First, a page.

WOMEN IN MILITARY SERVICE

NWHM Home

 

 

 

AVIATORS

At first the military resisted using experienced women pilots who volunteered their services. This soon changed, but the women pilots who flew military aircraft did so as civilians.


Betty Williams, WASP engineering test pilot, shortly
after landing a P-40N upon completion of a test flight,
Randolph Field, San Antonio, Texas, November 1944.
Credit:  Women’s Memorial Foundation


WASP Irma Story at the controls of her
aircraft at Harlingen Army Air Field,
Harlingen, Texas
Credit:  Women’s Memorial Foundation


In 1942 under the leadership of Nancy Harkness Love, the Women’s Auxiliary Ferrying Squadron (WAFS) flew aircraft from where they were manufactured to bases where they were needed. To qualify, these women had to have had extensive flight experience. Members of WAFS were civilian employees who were hired under 3 month contracts and were assigned to no military unit. Also in 1942, Jacqueline Cochran founded the Women’s Flying Training Detachment (WFTD) to perform any kind of flight service required by the Army Air Corps in addition to ferrying.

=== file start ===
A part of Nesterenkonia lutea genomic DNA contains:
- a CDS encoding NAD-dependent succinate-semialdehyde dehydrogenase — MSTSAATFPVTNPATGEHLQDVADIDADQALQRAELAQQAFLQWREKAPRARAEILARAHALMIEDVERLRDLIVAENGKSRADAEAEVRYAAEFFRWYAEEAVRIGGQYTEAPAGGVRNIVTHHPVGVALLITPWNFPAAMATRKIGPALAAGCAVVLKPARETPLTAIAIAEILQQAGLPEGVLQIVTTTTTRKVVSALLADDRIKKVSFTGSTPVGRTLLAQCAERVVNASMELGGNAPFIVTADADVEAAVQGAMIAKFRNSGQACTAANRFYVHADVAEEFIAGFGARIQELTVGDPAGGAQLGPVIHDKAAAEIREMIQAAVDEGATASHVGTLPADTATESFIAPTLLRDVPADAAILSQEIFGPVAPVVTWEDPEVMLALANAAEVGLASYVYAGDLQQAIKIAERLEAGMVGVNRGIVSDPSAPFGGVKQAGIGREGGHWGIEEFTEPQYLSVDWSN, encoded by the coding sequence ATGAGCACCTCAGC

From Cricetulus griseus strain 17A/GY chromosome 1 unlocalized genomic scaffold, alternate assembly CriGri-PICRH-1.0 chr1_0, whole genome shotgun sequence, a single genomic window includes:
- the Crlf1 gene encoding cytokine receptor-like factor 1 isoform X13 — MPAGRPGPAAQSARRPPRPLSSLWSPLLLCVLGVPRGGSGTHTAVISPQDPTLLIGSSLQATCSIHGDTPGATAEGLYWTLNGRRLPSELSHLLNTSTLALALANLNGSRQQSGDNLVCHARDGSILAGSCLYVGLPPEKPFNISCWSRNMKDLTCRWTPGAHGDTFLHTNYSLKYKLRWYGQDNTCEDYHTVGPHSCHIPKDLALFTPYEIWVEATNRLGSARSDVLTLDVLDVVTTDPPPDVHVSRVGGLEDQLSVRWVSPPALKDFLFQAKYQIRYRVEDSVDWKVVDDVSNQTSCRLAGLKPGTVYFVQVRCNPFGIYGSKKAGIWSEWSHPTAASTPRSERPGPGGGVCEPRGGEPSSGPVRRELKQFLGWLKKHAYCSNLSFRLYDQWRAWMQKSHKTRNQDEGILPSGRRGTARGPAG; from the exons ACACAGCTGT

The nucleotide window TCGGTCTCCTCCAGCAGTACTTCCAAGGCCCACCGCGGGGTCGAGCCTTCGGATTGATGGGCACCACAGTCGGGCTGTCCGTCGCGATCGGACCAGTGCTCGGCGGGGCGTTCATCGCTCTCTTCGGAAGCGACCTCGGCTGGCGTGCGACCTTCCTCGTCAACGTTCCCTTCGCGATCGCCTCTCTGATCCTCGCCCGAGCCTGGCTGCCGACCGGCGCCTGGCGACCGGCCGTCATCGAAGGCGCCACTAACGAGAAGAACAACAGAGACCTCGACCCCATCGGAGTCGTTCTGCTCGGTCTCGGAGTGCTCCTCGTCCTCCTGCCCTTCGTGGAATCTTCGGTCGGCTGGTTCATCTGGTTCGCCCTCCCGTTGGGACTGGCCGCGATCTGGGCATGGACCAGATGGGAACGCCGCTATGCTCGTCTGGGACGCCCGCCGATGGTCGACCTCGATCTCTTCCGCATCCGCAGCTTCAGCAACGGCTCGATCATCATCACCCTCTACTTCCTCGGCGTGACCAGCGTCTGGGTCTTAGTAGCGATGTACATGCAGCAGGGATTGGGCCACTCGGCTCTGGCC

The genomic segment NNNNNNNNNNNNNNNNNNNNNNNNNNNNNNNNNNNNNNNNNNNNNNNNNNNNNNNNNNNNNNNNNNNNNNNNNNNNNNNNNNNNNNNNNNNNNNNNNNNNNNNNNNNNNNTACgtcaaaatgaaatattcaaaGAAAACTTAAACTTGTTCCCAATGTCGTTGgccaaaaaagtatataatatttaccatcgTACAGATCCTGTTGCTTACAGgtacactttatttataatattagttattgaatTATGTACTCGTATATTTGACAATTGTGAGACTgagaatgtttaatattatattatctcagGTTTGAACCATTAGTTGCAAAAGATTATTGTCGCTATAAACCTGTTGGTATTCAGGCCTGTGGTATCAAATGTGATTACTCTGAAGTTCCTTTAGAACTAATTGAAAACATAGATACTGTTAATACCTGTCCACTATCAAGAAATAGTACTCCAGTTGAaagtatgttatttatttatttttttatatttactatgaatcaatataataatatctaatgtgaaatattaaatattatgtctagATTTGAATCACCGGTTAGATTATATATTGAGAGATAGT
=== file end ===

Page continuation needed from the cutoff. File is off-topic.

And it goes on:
In 1943, the WAFS and WFTD merged under the leadership of Jacqueline Cochran to form the Women Airforce Service Pilots (WASP) to perform the full array of flight services. These civilian volunteer service pilots were required to pay for initial flight training before qualifying for more extensive training on military aircraft. Over 25,000 women applied, 1,830 served performing crucial and dangerous missions, and 38 died.

 


Model Jean Colleran dons a Women’s Air Ferrying Squadron
uniform for the October 1943 issue of The American Magazine.

Credit: Women’s Memorial Foundation
Click on image to see larger view



Life magazine, 19 July 1943
Credit: Women’s Memorial Foundation
Click on image to see larger view




WASP Harriet Train dresses appropriately for
the open cockpit of a biplane.
Credit: Women’s Memorial Foundation

 

 


WASP trainees with an Army Air Corps civilian
instructor on the flight line, at Avenger Field,
Sweetwater, Texas, May 1943.
Credit:  National Archives (USAF Photo)